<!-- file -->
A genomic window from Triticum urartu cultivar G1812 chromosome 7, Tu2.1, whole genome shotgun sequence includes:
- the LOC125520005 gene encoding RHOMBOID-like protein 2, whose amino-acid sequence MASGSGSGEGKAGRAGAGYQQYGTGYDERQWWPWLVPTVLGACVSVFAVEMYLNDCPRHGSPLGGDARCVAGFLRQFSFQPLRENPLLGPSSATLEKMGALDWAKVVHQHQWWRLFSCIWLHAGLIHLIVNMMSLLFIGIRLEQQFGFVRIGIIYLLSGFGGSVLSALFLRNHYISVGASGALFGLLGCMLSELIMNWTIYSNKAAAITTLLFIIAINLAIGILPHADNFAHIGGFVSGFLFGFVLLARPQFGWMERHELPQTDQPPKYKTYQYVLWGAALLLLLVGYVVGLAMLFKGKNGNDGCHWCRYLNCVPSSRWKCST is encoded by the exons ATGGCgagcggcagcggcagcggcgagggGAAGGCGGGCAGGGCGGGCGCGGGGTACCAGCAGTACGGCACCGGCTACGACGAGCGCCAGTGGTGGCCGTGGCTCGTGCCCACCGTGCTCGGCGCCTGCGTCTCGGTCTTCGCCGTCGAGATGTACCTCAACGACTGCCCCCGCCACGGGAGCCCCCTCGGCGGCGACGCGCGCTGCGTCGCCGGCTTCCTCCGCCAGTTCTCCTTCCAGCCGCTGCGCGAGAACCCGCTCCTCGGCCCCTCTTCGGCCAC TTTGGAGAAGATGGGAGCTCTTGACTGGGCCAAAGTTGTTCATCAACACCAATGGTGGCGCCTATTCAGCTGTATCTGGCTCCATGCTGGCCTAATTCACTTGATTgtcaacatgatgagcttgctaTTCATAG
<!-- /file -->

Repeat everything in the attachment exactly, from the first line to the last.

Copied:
A genomic window from Triticum urartu cultivar G1812 chromosome 7, Tu2.1, whole genome shotgun sequence includes:
- the LOC125520005 gene encoding RHOMBOID-like protein 2, whose amino-acid sequence MASGSGSGEGKAGRAGAGYQQYGTGYDERQWWPWLVPTVLGACVSVFAVEMYLNDCPRHGSPLGGDARCVAGFLRQFSFQPLRENPLLGPSSATLEKMGALDWAKVVHQHQWWRLFSCIWLHAGLIHLIVNMMSLLFIGIRLEQQFGFVRIGIIYLLSGFGGSVLSALFLRNHYISVGASGALFGLLGCMLSELIMNWTIYSNKAAAITTLLFIIAINLAIGILPHADNFAHIGGFVSGFLFGFVLLARPQFGWMERHELPQTDQPPKYKTYQYVLWGAALLLLLVGYVVGLAMLFKGKNGNDGCHWCRYLNCVPSSRWKCST is encoded by the exons ATGGCgagcggcagcggcagcggcgagggGAAGGCGGGCAGGGCGGGCGCGGGGTACCAGCAGTACGGCACCGGCTACGACGAGCGCCAGTGGTGGCCGTGGCTCGTGCCCACCGTGCTCGGCGCCTGCGTCTCGGTCTTCGCCGTCGAGATGTACCTCAACGACTGCCCCCGCCACGGGAGCCCCCTCGGCGGCGACGCGCGCTGCGTCGCCGGCTTCCTCCGCCAGTTCTCCTTCCAGCCGCTGCGCGAGAACCCGCTCCTCGGCCCCTCTTCGGCCAC TTTGGAGAAGATGGGAGCTCTTGACTGGGCCAAAGTTGTTCATCAACACCAATGGTGGCGCCTATTCAGCTGTATCTGGCTCCATGCTGGCCTAATTCACTTGATTgtcaacatgatgagcttgctaTTCATAG